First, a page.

Back in August, we wrote “And the loser is…” about how in recruitment awards you now only get to see the winning entry and none of the other nominations/shortlist/finalists/whichever. In recent award events, that situation has changed. Now you don’t even get to see anything about the winner. Apart from their logo. Oh, and the people who go up on stage to collect said awards. Brilliant. So what won? Why? Who knows. Does anyone care?
Now there’s always a huge appetite for case studies. Are award-winning entries not such evidence of successful practice, if they’ve been entered and judged properly? Especially as they’re judged by a panel of peers, rather than an organisation or agency’s take on their own project, aren’t these the shining examples that should be taken notice of? So why In-house Recruitment Awards and The Firm Awards have they been ‘hidden away’? The only people to take advantage of seeing the winning entries being the judges themselves. Great, eh?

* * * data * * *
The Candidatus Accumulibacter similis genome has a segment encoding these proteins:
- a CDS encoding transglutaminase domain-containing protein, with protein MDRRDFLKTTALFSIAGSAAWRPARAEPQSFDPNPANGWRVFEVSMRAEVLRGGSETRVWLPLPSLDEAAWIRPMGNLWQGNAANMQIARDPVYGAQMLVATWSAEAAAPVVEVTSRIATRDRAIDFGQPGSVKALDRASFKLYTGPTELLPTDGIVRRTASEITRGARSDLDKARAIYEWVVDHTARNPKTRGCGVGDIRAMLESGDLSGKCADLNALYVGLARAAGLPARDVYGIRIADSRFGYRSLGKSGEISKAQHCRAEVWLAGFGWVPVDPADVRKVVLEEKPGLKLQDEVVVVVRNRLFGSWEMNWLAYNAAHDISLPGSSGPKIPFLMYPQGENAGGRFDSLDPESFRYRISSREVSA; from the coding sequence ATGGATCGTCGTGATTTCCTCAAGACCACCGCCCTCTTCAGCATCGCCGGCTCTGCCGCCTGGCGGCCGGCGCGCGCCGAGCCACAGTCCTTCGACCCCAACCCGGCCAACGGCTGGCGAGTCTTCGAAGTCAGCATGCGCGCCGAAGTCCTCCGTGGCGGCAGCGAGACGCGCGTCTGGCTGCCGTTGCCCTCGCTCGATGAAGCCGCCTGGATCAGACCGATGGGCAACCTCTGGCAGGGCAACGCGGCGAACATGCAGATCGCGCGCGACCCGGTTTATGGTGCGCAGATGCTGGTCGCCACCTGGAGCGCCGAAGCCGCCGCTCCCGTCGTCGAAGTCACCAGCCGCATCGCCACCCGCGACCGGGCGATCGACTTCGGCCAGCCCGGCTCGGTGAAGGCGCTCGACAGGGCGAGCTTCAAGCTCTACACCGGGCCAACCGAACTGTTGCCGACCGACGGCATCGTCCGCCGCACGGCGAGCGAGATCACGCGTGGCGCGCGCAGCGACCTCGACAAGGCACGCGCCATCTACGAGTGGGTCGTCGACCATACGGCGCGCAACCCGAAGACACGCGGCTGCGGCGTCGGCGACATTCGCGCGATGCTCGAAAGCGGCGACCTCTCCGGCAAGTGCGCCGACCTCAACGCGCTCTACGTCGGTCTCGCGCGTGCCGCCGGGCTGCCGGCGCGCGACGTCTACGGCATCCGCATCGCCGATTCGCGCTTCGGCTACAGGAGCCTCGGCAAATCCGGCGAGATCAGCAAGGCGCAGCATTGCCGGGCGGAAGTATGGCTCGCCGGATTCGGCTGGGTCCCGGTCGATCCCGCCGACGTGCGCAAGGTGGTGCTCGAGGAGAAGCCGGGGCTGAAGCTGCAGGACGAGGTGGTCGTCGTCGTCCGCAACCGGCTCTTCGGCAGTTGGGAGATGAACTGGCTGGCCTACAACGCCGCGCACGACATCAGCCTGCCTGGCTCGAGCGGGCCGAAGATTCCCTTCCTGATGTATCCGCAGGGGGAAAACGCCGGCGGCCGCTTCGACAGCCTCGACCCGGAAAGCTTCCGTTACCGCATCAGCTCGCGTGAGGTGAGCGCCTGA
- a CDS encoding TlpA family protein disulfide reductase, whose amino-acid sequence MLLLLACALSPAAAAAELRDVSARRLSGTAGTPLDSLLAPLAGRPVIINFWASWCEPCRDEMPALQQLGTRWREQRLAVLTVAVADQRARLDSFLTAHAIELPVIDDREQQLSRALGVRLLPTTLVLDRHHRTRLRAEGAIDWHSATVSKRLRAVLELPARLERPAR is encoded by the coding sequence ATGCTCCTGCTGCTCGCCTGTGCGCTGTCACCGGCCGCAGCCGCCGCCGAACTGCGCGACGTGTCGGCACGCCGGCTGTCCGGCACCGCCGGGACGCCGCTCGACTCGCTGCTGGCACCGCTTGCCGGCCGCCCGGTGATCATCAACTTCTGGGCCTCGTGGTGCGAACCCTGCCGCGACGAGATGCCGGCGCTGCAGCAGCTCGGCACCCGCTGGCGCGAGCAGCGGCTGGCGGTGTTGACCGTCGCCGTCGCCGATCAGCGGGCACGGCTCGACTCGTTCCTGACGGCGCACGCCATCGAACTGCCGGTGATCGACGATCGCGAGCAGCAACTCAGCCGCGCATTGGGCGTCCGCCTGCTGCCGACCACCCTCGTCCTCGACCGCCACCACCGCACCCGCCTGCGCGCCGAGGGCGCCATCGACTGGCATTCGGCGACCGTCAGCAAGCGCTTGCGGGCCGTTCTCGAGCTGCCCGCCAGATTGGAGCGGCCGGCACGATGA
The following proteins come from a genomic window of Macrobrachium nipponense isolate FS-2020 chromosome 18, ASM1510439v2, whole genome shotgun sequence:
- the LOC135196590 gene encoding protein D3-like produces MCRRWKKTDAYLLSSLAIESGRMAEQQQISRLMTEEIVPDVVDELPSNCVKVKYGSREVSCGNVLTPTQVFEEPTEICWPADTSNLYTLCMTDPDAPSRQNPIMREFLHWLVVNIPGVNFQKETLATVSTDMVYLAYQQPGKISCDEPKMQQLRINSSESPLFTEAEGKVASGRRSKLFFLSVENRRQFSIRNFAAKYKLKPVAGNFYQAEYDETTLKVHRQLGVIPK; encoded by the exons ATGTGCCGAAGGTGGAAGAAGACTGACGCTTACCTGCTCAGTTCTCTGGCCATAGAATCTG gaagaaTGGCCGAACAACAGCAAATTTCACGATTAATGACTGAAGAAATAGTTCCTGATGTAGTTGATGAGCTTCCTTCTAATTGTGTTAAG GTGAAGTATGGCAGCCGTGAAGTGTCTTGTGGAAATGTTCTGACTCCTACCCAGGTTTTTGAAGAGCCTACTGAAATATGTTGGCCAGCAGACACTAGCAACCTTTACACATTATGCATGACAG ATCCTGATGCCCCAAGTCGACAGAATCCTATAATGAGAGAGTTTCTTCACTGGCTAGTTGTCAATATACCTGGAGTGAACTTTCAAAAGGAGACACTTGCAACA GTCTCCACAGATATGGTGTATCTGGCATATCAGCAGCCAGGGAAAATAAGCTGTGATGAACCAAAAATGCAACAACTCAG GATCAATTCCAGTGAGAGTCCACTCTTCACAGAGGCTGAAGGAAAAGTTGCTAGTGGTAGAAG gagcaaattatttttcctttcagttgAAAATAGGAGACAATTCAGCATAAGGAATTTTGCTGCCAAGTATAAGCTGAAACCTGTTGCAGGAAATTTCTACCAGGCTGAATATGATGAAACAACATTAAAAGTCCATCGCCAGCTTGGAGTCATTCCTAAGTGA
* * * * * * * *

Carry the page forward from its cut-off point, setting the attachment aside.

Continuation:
One argument may be that the winners aren’t ‘visual’ but strategic or people based. So? Can a strategy not be demonstrated in more than a couple of lines on a website or a random link to the winning company’s career site. Plenty of the entries are visual, so what is the excuse for those? At least represent them in some way that shows and tells why they were the best.
Is winning all that matters nowadays? OK, let’s try this. Imagine if last year’s Olympics had been held behind closed doors. You just saw lists of the finalists and then the name of the winner. That would have been enthralling and inspiring, wouldn’t it?